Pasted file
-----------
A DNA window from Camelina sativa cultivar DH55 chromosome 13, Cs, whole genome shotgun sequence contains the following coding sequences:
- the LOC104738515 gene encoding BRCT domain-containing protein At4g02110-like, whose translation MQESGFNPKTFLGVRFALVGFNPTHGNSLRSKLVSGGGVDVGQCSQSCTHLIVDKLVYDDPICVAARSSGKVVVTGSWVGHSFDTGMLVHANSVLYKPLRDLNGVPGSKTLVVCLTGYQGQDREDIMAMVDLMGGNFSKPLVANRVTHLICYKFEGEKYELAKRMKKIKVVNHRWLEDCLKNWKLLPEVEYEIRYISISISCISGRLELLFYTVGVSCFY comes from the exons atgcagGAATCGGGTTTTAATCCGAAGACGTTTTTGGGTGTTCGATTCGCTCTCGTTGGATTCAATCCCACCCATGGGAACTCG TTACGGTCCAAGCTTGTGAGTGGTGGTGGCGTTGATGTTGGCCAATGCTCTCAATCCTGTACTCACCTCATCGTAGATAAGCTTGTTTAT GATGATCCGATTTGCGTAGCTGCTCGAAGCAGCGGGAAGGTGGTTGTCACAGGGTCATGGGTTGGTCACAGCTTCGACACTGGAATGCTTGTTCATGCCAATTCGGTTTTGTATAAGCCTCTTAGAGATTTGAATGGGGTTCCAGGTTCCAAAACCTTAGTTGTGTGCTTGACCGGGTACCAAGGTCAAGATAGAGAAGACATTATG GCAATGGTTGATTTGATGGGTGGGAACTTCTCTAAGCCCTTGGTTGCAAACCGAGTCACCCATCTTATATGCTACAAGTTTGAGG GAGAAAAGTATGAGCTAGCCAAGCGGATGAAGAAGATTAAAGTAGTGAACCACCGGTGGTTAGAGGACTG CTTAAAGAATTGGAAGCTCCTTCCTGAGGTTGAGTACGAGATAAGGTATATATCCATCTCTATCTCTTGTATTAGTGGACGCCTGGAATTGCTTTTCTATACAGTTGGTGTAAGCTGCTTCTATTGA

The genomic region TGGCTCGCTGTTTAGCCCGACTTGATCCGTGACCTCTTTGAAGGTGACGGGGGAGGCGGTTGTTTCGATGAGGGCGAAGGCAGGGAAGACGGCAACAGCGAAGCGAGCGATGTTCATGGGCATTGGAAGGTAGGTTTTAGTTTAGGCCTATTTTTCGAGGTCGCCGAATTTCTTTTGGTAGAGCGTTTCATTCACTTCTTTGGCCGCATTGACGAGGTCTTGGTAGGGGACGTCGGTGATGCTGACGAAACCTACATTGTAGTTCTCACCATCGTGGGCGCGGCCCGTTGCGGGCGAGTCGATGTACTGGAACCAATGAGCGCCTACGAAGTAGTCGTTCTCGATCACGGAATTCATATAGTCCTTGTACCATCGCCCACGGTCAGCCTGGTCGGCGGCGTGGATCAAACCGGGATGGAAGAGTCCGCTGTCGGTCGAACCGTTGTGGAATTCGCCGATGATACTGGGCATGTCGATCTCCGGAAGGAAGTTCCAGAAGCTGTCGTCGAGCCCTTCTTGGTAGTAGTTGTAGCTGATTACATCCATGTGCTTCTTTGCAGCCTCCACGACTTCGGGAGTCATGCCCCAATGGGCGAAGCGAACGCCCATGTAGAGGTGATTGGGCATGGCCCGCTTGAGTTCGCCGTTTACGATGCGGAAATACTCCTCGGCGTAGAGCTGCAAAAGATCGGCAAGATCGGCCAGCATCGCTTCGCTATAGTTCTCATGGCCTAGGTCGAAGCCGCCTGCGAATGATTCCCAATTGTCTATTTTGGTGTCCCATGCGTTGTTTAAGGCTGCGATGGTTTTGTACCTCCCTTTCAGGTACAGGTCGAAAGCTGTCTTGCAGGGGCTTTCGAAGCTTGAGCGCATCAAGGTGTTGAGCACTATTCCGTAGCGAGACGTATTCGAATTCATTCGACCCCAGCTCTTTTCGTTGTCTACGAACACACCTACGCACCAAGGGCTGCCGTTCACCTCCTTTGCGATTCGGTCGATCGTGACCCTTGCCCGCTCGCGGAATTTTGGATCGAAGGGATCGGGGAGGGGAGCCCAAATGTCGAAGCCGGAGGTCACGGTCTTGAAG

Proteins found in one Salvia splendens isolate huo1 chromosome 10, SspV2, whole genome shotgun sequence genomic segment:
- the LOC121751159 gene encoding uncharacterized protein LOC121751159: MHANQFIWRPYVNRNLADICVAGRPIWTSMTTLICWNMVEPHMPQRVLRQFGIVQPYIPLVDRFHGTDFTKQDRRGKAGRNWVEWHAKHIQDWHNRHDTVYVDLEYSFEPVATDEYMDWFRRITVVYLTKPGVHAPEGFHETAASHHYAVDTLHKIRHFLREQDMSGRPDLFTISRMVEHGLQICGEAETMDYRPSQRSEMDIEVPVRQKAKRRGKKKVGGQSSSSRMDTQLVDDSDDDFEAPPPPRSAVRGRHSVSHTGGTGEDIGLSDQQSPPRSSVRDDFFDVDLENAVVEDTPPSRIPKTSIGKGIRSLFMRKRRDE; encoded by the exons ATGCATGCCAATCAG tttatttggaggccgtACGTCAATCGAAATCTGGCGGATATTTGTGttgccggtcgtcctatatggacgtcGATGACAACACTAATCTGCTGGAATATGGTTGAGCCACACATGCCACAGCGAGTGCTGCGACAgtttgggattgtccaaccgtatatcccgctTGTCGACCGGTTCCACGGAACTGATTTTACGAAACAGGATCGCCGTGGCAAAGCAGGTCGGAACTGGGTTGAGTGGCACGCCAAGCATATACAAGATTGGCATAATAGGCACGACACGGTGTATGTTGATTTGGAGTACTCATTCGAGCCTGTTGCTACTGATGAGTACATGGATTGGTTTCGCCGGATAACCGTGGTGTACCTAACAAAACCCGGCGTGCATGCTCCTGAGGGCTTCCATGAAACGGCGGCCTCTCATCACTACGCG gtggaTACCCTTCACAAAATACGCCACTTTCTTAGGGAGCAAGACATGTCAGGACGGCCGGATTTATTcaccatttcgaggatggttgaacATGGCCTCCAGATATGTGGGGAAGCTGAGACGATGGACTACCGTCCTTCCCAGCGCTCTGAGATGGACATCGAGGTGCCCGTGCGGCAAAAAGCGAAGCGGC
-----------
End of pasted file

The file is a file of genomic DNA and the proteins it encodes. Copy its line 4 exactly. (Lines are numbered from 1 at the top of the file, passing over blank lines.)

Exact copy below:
Proteins found in one Salvia splendens isolate huo1 chromosome 10, SspV2, whole genome shotgun sequence genomic segment: